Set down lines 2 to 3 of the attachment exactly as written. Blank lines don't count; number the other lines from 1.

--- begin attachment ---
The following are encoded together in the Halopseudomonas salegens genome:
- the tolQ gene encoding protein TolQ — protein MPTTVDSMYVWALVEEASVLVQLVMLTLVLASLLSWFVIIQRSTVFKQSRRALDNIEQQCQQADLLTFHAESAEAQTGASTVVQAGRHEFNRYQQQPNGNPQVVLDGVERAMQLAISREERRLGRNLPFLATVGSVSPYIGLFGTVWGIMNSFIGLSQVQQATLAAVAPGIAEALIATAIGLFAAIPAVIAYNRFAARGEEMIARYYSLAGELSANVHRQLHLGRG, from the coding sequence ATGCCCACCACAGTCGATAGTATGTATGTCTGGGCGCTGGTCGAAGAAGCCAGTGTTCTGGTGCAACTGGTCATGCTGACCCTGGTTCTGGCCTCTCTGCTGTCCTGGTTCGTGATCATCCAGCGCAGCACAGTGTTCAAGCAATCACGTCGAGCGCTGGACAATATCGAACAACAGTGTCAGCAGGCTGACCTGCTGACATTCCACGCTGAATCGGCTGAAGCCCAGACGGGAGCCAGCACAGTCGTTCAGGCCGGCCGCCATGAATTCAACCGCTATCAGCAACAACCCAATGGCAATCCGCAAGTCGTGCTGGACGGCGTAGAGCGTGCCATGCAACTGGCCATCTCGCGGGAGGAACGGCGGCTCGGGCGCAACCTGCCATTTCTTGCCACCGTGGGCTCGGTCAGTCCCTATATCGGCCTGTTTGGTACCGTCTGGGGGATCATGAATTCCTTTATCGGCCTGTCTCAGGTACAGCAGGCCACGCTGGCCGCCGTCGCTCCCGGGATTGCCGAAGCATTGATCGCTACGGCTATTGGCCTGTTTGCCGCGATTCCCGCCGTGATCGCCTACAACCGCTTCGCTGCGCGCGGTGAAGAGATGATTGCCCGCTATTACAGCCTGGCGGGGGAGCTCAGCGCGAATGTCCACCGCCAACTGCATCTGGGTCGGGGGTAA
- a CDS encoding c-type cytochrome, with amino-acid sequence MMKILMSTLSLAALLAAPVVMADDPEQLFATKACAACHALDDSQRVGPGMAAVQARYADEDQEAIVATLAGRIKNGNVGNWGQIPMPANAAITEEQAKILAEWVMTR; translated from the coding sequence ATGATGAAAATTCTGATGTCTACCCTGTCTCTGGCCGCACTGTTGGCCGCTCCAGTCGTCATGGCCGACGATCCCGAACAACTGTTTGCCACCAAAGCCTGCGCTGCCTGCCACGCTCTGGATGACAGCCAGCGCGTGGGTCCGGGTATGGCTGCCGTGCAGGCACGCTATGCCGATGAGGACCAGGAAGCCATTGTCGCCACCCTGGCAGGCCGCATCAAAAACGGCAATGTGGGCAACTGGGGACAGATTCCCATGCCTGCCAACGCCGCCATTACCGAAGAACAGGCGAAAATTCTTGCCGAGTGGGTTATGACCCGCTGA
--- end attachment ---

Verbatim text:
- the tolQ gene encoding protein TolQ — protein MPTTVDSMYVWALVEEASVLVQLVMLTLVLASLLSWFVIIQRSTVFKQSRRALDNIEQQCQQADLLTFHAESAEAQTGASTVVQAGRHEFNRYQQQPNGNPQVVLDGVERAMQLAISREERRLGRNLPFLATVGSVSPYIGLFGTVWGIMNSFIGLSQVQQATLAAVAPGIAEALIATAIGLFAAIPAVIAYNRFAARGEEMIARYYSLAGELSANVHRQLHLGRG, from the coding sequence ATGCCCACCACAGTCGATAGTATGTATGTCTGGGCGCTGGTCGAAGAAGCCAGTGTTCTGGTGCAACTGGTCATGCTGACCCTGGTTCTGGCCTCTCTGCTGTCCTGGTTCGTGATCATCCAGCGCAGCACAGTGTTCAAGCAATCACGTCGAGCGCTGGACAATATCGAACAACAGTGTCAGCAGGCTGACCTGCTGACATTCCACGCTGAATCGGCTGAAGCCCAGACGGGAGCCAGCACAGTCGTTCAGGCCGGCCGCCATGAATTCAACCGCTATCAGCAACAACCCAATGGCAATCCGCAAGTCGTGCTGGACGGCGTAGAGCGTGCCATGCAACTGGCCATCTCGCGGGAGGAACGGCGGCTCGGGCGCAACCTGCCATTTCTTGCCACCGTGGGCTCGGTCAGTCCCTATATCGGCCTGTTTGGTACCGTCTGGGGGATCATGAATTCCTTTATCGGCCTGTCTCAGGTACAGCAGGCCACGCTGGCCGCCGTCGCTCCCGGGATTGCCGAAGCATTGATCGCTACGGCTATTGGCCTGTTTGCCGCGATTCCCGCCGTGATCGCCTACAACCGCTTCGCTGCGCGCGGTGAAGAGATGATTGCCCGCTATTACAGCCTGGCGGGGGAGCTCAGCGCGAATGTCCACCGCCAACTGCATCTGGGTCGGGGGTAA
- a CDS encoding c-type cytochrome, with amino-acid sequence MMKILMSTLSLAALLAAPVVMADDPEQLFATKACAACHALDDSQRVGPGMAAVQARYADEDQEAIVATLAGRIKNGNVGNWGQIPMPANAAITEEQAKILAEWVMTR; translated from the coding sequence ATGATGAAAATTCTGATGTCTACCCTGTCTCTGGCCGCACTGTTGGCCGCTCCAGTCGTCATGGCCGACGATCCCGAACAACTGTTTGCCACCAAAGCCTGCGCTGCCTGCCACGCTCTGGATGACAGCCAGCGCGTGGGTCCGGGTATGGCTGCCGTGCAGGCACGCTATGCCGATGAGGACCAGGAAGCCATTGTCGCCACCCTGGCAGGCCGCATCAAAAACGGCAATGTGGGCAACTGGGGACAGATTCCCATGCCTGCCAACGCCGCCATTACCGAAGAACAGGCGAAAATTCTTGCCGAGTGGGTTATGACCCGCTGA